Jon Ostendorff, USA TODAY
Near MOUNT PISGAH, N.C. - At a spot 5,000 feet above sea level and 20 miles from the nearest town, an innkeeper decided Friday to defy the federal government and reopen his lodge.
That stand lasted about two hours as National Park Service rangers blocked the entrances to the privately run Pisgah Inn on the Blue Ridge Parkway after owner Bruce O'Connell decided to reopen his dining room, gift shop and country store at noon Friday for lunch. The federal government had forced the inn, in a leased building on federal land, to shut down at 6 p.m. ET Thursday at the height of fall foliage - and tourism - season.
The inn normally is open April 1 to Oct. 31.
O'Connell said Wednesday he would rebel against the order to shutter after seeing World War II veterans reopen their memorial in Washington when barricades blocked the entrances. But he had backed down by the Park Service deadline to close Thursday.
"Conscience, conviction. That's about it," O'Connell said of his decision to reopen after thinking about the situation overnight. He said he would take guests for the weekend as long as the doors were able to remain open.
His family has operated the inn on the parkway about 25 miles from Asheville, N.C., for 35 years. It the only spot for many miles along the 469.1-mile mountain route to sleep or grab a meal and go to the bathroom.
A handful of guests had lunch before Park Service patrol cars blocked the driveways, turning on their orange flashing lights. Rangers turned customers away, saying the government was closed.
The 51-room inn was booked solid for October. O'Connell said he plans to send refunds to customers who already paid though many planned vacations to see the fall colors months in advance.
His 100 employees are idled; 35 live on the property.
"It's conscience and conviction that have taken over me, and I just can't roll over any more," he said.
The parkway, which meanders through Virginia and North Carolina joining the Shenandoah and Great Smoky Mountains national parks, has another privately run inn operating on leased federal land, the Peaks of Otter Lodge at milepost 86 in Virginia. Peaks of Otter Lodge officials closed without balking at the same time Thursday, telling those who had paid reservations that the inn would be providing refunds if guests are not able to change their reservations, according to information on its website.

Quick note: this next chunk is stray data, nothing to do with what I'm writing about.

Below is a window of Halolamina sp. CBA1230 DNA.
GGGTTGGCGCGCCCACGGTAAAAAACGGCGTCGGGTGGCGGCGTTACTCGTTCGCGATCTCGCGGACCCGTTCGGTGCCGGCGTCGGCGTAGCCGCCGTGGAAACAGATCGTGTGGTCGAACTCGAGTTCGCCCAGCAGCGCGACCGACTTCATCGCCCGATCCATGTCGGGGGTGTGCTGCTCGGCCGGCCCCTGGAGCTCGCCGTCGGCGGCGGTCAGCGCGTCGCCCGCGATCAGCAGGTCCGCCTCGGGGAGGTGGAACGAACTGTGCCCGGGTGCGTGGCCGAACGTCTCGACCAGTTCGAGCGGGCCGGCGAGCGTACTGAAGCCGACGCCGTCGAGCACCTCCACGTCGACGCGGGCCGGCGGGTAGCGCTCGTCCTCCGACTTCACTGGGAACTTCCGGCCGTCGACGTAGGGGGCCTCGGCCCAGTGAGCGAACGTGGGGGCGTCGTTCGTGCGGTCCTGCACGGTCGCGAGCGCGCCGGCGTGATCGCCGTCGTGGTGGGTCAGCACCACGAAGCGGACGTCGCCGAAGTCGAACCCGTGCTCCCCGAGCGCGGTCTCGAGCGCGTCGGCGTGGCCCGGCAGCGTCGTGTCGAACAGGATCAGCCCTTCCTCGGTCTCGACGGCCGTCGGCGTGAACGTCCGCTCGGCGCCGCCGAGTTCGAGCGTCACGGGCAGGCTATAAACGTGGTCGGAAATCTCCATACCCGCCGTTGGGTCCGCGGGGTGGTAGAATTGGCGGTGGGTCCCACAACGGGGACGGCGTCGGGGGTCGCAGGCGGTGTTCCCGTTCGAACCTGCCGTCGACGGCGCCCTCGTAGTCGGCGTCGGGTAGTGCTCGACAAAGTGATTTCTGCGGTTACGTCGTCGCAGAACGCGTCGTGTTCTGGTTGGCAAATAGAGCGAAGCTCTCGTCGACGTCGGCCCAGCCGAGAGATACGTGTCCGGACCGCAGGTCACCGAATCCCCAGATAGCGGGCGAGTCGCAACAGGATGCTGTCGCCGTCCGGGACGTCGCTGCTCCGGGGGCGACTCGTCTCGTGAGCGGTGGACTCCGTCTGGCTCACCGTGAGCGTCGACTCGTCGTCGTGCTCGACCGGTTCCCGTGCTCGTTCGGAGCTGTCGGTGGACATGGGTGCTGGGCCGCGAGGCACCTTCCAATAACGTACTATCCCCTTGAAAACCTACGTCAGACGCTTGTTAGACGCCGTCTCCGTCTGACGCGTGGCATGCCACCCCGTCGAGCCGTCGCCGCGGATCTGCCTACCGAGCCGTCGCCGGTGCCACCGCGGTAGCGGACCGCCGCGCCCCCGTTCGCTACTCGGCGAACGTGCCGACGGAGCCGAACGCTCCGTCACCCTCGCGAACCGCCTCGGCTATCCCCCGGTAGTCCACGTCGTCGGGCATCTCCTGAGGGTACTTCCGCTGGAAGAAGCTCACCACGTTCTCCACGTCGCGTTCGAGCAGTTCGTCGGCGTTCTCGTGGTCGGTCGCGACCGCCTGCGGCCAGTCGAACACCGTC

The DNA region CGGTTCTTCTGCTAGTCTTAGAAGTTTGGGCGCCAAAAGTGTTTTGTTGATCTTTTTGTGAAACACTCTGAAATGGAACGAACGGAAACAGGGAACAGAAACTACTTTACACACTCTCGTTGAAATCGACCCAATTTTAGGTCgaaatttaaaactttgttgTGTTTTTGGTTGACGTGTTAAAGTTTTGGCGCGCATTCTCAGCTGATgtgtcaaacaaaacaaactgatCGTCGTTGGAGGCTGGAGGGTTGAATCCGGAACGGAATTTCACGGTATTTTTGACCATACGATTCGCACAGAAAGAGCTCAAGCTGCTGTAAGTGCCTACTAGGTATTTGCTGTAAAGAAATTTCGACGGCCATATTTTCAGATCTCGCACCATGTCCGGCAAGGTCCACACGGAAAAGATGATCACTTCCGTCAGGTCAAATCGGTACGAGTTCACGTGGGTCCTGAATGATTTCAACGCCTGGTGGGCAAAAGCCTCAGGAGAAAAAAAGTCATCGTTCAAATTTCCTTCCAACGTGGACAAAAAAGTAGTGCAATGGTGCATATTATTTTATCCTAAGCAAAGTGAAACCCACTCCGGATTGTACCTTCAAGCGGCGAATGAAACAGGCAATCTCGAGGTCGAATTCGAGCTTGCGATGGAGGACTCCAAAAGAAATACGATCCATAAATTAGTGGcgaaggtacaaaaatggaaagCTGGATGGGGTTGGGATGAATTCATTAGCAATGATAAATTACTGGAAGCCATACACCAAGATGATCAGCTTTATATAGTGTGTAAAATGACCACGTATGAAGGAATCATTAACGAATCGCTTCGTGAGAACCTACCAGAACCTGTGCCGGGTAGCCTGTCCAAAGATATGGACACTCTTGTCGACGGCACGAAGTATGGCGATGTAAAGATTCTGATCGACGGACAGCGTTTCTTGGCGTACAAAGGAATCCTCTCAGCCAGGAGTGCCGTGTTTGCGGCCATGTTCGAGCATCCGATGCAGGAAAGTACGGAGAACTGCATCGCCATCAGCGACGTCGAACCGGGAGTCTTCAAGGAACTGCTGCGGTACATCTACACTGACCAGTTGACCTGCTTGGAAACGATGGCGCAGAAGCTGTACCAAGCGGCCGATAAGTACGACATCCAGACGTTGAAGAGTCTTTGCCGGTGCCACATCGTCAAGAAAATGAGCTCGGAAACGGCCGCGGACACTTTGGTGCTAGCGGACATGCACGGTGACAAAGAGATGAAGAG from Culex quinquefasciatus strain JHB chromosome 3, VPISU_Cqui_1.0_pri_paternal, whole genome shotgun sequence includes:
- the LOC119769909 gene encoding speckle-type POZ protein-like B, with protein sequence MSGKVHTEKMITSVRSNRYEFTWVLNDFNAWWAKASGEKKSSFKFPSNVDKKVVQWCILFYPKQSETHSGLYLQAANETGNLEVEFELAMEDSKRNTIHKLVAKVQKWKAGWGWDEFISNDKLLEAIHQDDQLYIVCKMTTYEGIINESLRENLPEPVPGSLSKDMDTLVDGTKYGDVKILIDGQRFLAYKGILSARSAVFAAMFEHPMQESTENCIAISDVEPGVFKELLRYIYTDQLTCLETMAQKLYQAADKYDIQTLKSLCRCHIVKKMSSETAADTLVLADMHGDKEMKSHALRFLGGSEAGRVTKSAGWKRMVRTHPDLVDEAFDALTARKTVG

Unlike national parks, which have gates and entrance fees, the Blue Ridge Parkway - like other federal parkways including Natchez Trace in Mississippi and Tennessee, John D. Rockefeller Jr. Memorial Parkway in Wyoming and George Washington Memorial Parkway in Virginia - is not closed to traffic but National Park Service visitor centers, historic sites, campgrounds, picnic areas and restrooms along the routes are shuttered because of the budget impasse in Congress.
Communities with national parks see about $76 million a day in tourism-related sales that is lost during a government shutdown, according to a National Park Service press release. Along the Blue Ridge Parkway, 195 federal employees are on furlough and about 200 concessionaire employees have been forced off work; 43 Park Service employees continue to work along the route.
Pisgah Inn diners Friday didn't agree with the government's move to block access to the inn.
"If they were government employees, they'd get back pay when government re-funded," said Baird Lefter of Waynesville, N.C., in a valley about 20 miles northwest of the inn. He was dining with his wife and a friend. "They are just being shut out of work. And if they haven't closed the parkway why should they close the concessions?"
Because both the Pisgah Inn and Peaks of Otter Lodge are private, any proposal to pay federal workers for time off during the shutdown wouldn't apply to employees there.
The parkway's chief ranger, Steve Stinnett, said Park Service managers in Washington directed him to block access to the inn at milepost 408.6 and ensure "people don't utilize a business that, according to the federal government, is closed."
Rangers will stay in place as long as they are needed, Stinnett said.
Most of the inn's guests had left by mid-afternoon.
O'Connell said he got a letter from Park Service Director Jonathan Jarvis ordering him to shut down. The Park Service also told him he was violating his contract, which expires this year.
He said he could not get around patrol cars blocking the entrances to his business but left the door open for future defiance.
"Right now, it appears we have reached a point where we have to acquiesce, but it doesn't mean tomorrow something might change," O'Connell said.
Rooms cost $125 a night, and the restaurant serves about 20,000 tourists during a typical October, O'Connell said.
But he said his defiance was not about the lost revenue.
"It's about the visitors. It's about the staff and employees who are now having to move off the mountain - they live here - with no notice," O'Connell said. "They have no jobs. That's the concern."